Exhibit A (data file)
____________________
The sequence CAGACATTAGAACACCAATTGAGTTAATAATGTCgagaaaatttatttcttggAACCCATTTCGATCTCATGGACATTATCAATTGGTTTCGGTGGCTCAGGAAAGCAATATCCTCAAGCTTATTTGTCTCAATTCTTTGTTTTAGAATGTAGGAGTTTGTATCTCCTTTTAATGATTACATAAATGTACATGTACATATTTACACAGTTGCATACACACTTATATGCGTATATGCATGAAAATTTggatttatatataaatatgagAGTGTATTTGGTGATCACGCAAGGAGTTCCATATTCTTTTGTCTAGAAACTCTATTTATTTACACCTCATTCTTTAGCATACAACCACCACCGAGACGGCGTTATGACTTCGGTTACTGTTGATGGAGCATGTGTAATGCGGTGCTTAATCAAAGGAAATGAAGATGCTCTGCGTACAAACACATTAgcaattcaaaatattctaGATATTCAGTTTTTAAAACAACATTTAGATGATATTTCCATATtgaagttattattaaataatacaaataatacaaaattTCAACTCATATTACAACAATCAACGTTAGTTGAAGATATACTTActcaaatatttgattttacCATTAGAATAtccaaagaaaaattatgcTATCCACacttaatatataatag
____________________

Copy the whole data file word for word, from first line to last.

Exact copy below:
The sequence CAGACATTAGAACACCAATTGAGTTAATAATGTCgagaaaatttatttcttggAACCCATTTCGATCTCATGGACATTATCAATTGGTTTCGGTGGCTCAGGAAAGCAATATCCTCAAGCTTATTTGTCTCAATTCTTTGTTTTAGAATGTAGGAGTTTGTATCTCCTTTTAATGATTACATAAATGTACATGTACATATTTACACAGTTGCATACACACTTATATGCGTATATGCATGAAAATTTggatttatatataaatatgagAGTGTATTTGGTGATCACGCAAGGAGTTCCATATTCTTTTGTCTAGAAACTCTATTTATTTACACCTCATTCTTTAGCATACAACCACCACCGAGACGGCGTTATGACTTCGGTTACTGTTGATGGAGCATGTGTAATGCGGTGCTTAATCAAAGGAAATGAAGATGCTCTGCGTACAAACACATTAgcaattcaaaatattctaGATATTCAGTTTTTAAAACAACATTTAGATGATATTTCCATATtgaagttattattaaataatacaaataatacaaaattTCAACTCATATTACAACAATCAACGTTAGTTGAAGATATACTTActcaaatatttgattttacCATTAGAATAtccaaagaaaaattatgcTATCCACacttaatatataatag